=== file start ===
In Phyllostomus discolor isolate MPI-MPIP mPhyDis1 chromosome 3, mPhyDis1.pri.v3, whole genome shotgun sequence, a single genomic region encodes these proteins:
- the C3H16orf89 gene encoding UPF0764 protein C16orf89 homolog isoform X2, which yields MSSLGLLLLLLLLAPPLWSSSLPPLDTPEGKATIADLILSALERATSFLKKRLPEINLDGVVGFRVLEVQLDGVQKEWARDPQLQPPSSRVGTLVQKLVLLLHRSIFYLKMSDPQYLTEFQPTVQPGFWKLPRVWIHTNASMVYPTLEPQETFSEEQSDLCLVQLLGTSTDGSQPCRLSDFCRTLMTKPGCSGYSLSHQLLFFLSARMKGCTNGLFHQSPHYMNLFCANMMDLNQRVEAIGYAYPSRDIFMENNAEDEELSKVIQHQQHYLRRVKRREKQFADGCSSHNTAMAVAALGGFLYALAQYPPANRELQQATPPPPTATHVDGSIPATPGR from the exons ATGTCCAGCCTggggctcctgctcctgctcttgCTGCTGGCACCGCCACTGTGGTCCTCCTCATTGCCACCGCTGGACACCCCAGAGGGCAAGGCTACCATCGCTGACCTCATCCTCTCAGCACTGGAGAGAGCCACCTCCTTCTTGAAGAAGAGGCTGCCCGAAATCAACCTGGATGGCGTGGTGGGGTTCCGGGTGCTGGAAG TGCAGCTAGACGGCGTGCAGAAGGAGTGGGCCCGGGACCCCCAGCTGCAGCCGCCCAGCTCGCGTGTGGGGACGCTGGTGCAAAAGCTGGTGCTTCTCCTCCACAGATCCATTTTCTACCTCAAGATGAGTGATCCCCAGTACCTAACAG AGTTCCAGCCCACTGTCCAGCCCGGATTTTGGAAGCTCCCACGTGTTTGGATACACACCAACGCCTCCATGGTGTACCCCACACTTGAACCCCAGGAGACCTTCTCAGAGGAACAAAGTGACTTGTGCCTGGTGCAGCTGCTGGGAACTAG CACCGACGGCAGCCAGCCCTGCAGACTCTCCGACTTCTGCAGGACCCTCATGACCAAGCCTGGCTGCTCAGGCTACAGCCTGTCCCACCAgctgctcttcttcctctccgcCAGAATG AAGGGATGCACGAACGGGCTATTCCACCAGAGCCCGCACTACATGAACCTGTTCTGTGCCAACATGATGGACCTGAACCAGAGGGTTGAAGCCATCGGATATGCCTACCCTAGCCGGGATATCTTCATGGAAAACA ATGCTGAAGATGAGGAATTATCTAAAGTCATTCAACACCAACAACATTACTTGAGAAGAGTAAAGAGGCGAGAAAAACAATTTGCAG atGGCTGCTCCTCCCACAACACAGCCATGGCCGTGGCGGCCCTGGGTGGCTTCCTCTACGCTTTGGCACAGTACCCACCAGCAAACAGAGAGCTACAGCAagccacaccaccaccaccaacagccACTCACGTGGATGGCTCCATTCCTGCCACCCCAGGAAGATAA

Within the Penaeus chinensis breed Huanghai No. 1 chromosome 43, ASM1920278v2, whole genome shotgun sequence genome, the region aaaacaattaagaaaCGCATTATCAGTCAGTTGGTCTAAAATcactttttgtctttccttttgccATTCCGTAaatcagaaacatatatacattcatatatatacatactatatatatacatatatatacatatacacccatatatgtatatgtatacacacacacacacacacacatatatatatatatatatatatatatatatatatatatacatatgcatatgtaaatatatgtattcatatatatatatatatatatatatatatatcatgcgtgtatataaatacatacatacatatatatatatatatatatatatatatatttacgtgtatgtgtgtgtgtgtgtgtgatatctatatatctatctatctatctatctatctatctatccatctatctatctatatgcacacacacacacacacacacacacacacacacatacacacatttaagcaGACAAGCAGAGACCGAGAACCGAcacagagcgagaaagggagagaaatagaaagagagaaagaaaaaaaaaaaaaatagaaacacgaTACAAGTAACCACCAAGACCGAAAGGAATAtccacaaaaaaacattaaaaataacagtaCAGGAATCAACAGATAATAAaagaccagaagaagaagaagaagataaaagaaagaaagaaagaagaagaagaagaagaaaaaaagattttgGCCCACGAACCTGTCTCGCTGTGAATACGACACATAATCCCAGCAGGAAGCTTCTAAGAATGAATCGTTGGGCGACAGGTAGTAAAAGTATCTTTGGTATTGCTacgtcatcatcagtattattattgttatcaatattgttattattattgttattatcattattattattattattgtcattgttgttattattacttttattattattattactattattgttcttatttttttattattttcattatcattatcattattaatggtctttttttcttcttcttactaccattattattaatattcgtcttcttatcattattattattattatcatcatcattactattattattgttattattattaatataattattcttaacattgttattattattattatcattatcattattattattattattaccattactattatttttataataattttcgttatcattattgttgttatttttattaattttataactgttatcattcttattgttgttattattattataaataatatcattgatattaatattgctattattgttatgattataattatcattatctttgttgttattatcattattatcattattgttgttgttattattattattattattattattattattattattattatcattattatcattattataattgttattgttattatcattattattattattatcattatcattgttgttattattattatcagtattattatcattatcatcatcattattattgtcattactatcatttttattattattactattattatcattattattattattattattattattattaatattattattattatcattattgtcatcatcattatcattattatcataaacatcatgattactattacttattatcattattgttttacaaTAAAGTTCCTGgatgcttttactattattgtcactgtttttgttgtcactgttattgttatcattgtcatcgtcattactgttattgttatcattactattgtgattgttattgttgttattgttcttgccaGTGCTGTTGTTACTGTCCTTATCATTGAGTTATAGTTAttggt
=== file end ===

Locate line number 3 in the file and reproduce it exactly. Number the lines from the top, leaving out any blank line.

Within the Penaeus chinensis breed Huanghai No. 1 chromosome 43, ASM1920278v2, whole genome shotgun sequence genome, the region aaaacaattaagaaaCGCATTATCAGTCAGTTGGTCTAAAATcactttttgtctttccttttgccATTCCGTAaatcagaaacatatatacattcatatatatacatactatatatatacatatatatacatatacacccatatatgtatatgtatacacacacacacacacacacatatatatatatatatatatatatatatatatatatatacatatgcatatgtaaatatatgtattcatatatatatatatatatatatatatatatcatgcgtgtatataaatacatacatacatatatatatatatatatatatatatatatttacgtgtatgtgtgtgtgtgtgtgtgatatctatatatctatctatctatctatctatctatctatccatctatctatctatatgcacacacacacacacacacacacacacacacacatacacacatttaagcaGACAAGCAGAGACCGAGAACCGAcacagagcgagaaagggagagaaatagaaagagagaaagaaaaaaaaaaaaaatagaaacacgaTACAAGTAACCACCAAGACCGAAAGGAATAtccacaaaaaaacattaaaaataacagtaCAGGAATCAACAGATAATAAaagaccagaagaagaagaagaagataaaagaaagaaagaaagaagaagaagaagaagaaaaaaagattttgGCCCACGAACCTGTCTCGCTGTGAATACGACACATAATCCCAGCAGGAAGCTTCTAAGAATGAATCGTTGGGCGACAGGTAGTAAAAGTATCTTTGGTATTGCTacgtcatcatcagtattattattgttatcaatattgttattattattgttattatcattattattattattattgtcattgttgttattattacttttattattattattactattattgttcttatttttttattattttcattatcattatcattattaatggtctttttttcttcttcttactaccattattattaatattcgtcttcttatcattattattattattatcatcatcattactattattattgttattattattaatataattattcttaacattgttattattattattatcattatcattattattattattattaccattactattatttttataataattttcgttatcattattgttgttatttttattaattttataactgttatcattcttattgttgttattattattataaataatatcattgatattaatattgctattattgttatgattataattatcattatctttgttgttattatcattattatcattattgttgttgttattattattattattattattattattattattattattatcattattatcattattataattgttattgttattatcattattattattattatcattatcattgttgttattattattatcagtattattatcattatcatcatcattattattgtcattactatcatttttattattattactattattatcattattattattattattattattattattaatattattattattatcattattgtcatcatcattatcattattatcataaacatcatgattactattacttattatcattattgttttacaaTAAAGTTCCTGgatgcttttactattattgtcactgtttttgttgtcactgttattgttatcattgtcatcgtcattactgttattgttatcattactattgtgattgttattgttgttattgttcttgccaGTGCTGTTGTTACTGTCCTTATCATTGAGTTATAGTTAttggt